By Chris Yeung –
Officially, Chief Executive Leung Chun-ying said there will be no decision on his re-election plan before early September, apparently referring to the September 4 Legislative Council.
But in a full interview with the South China Morning Post published on Tuesday – his third for local newspapers recently, Leung has already walked the walk before the talk, paving the way for his re-election campaign.
He ruled out the possibility of an announcement on his re-election plan before the September 4 polls for obvious reasons. If he does so, he will become the convenient target of attack by the pan-democratic forces in the election campaign.
It will galvanise the so-called ABC, known as “anyone but C.Y., campaign, which will be the central theme of a list of candidates. The pro-establishment camp will be cornered to a difficult situation with mounting pressure for them to declare whether they support Leung’s re-election bid.
Citing the fact he announced his bid for the 2012 chief executive election in November 2011, Leung seems to have hinted at a similar timeframe, i.e. November.
By giving a time schedule for his possible announcement of re-election bid, Leung is indeed sending a message to the central authorities and the pro-establishment camp he will stick to his plan to fight for his second term.
Speaking shortly after he won the 2012 chief executive race, Leung has indicated his wish to have two terms of office. Since taking office, he has stayed muted and remained non-committal on his second-term plan. The truth is he has never given hints of a re-think, not alone dropping his re-election plan.
In his interview with the SCMP, Leung has started trumpeting his success in governance and advantages in his re-election bid while managing the political fallout of his deficiencies and failures since 2012.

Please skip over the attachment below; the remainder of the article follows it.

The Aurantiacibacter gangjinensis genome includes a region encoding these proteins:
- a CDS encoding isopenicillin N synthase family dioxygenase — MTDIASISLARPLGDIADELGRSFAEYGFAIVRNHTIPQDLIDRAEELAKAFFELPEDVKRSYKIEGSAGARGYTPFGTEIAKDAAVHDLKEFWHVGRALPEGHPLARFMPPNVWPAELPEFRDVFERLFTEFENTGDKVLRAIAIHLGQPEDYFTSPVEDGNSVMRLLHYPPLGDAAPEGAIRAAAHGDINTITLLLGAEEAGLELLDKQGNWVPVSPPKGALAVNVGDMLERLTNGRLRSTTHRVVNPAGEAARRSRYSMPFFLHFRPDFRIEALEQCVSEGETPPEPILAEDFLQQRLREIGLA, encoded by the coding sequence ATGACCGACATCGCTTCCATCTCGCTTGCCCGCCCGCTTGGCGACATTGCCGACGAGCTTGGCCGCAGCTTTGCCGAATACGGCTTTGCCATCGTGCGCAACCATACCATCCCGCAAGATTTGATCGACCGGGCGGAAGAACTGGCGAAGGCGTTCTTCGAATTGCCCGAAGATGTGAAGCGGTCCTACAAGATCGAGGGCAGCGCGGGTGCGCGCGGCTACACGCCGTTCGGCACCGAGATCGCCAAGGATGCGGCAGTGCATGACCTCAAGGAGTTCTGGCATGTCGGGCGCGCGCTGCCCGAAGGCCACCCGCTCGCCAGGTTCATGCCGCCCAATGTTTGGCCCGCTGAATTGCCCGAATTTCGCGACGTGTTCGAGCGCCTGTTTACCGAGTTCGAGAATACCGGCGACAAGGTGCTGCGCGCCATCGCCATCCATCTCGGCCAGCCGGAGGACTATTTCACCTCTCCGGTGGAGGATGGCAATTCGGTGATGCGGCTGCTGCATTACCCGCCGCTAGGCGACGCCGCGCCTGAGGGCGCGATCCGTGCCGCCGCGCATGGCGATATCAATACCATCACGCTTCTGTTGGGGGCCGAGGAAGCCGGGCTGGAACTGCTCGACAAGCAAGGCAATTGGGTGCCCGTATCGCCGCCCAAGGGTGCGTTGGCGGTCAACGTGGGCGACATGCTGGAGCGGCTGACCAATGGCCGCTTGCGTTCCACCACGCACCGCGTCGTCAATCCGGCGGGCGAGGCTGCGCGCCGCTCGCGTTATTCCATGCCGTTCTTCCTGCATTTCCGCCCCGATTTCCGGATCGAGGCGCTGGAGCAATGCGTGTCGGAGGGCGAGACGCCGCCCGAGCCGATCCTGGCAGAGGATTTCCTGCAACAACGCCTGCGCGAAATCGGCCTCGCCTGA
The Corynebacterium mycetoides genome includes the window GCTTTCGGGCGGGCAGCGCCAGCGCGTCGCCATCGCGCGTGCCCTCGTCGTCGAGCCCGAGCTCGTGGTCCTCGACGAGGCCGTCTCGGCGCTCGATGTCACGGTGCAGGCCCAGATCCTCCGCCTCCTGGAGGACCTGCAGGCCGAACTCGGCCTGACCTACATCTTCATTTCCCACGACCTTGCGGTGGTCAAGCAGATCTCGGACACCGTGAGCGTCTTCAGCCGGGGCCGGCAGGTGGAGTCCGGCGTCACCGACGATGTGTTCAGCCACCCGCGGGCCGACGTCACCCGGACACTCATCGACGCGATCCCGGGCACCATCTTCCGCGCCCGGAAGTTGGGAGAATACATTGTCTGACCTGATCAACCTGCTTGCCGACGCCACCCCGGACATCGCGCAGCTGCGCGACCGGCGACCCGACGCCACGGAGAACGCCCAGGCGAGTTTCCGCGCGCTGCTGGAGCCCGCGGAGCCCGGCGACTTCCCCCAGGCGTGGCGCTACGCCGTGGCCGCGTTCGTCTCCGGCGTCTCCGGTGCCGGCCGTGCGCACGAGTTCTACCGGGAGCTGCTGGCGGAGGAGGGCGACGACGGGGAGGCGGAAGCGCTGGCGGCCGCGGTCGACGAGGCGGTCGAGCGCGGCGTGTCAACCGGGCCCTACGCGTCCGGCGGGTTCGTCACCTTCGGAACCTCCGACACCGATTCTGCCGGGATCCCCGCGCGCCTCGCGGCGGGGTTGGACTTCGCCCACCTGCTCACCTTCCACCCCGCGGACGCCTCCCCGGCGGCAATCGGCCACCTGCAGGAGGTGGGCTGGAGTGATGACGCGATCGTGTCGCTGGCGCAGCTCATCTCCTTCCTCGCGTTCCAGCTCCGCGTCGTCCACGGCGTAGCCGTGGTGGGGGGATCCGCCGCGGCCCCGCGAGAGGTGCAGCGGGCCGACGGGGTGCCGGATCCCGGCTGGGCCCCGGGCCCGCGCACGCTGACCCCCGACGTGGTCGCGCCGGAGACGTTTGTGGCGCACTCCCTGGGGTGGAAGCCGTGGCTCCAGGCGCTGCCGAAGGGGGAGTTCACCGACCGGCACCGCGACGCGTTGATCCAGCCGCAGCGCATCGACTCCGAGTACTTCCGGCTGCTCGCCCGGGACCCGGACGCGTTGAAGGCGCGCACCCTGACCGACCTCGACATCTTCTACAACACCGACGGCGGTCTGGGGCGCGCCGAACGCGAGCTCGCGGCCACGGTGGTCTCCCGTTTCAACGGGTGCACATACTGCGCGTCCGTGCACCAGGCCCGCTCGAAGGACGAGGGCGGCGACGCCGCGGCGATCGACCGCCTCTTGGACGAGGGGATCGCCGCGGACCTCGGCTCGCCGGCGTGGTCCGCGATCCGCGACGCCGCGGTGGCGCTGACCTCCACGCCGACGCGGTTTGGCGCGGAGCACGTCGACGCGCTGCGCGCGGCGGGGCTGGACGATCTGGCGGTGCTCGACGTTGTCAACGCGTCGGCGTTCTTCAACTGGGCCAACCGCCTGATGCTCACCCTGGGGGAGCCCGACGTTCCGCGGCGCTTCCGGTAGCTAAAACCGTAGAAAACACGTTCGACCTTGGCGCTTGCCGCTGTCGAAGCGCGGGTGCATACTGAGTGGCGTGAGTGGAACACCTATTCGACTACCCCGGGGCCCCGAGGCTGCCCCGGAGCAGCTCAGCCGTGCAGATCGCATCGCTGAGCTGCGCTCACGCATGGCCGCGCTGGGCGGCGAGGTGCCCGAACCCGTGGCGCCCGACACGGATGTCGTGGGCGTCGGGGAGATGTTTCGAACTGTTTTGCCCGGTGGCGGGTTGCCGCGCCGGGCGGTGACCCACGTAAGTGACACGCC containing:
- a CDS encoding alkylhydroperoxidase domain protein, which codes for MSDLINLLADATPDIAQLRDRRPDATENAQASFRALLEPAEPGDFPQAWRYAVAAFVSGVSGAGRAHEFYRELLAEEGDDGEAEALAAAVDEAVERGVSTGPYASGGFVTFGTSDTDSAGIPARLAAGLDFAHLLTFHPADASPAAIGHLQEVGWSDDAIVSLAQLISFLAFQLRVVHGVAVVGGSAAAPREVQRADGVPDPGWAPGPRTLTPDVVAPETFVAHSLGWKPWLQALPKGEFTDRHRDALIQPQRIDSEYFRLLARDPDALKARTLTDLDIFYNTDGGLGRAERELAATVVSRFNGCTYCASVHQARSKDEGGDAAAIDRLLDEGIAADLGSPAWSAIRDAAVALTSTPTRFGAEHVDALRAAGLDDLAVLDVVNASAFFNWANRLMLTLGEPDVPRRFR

Message Number One: Learn from mistakes.
“We made some achievements. At times we also made some mistakes. We build on our achievements and we learn from our mistakes.”
His message: Yes, we made mistakes, but we have learned from the mistakes and build on the achievements.
Admitting mistakes, he has sought to turn it into his strengths by saying he has learned from them.
Message Number Two: experience, experience, experience,
“A second term carries certain benefits … Experience is important.”
Although he was quick to emphasise he was giving a “theoretical answer,” he has reckoned that he has competitive edge over other rivals who have no experience of steering the Hong Kong ship in times of political and economic turbulence.
Message Number Three: Engage in policy discussion.
“I’d like to hear from the people whether they want to change the fundamental policies that I have put in place in the last four years… Do they like or dislike my housing policy, my ageing society policy, environment policy and so on.”
ung’s moves to gear up his re-election campaign has come at an interesting time with the Legco election drawing near and that the central authorities are still undecided about next year’s chief executive election.
Signs are aplenty Beijing remains undecided about whether they want a chief executive election with real contest or another “small-circle” election with the result fixed even before polling day.
Beijing may remain unsure about their game plan, but Leung feels certain he must convince Beijing he is ready in joining the fray regardless of what Beijing’s final decision is.
If Beijing had even failed to stop him from taking on Henry Tang Ying-yen in 2012, there are no strong evidence that shows they would be able to persuade Leung not to bid for his second term.
Chris Yeung is founder and editor of the Voice of Hong Kong website. He is a veteran journalist formerly worked with the South China Morning Post and the Hong Kong Economic Journal. He writes on Greater China issues.
Photo: Picture taken from RTHK website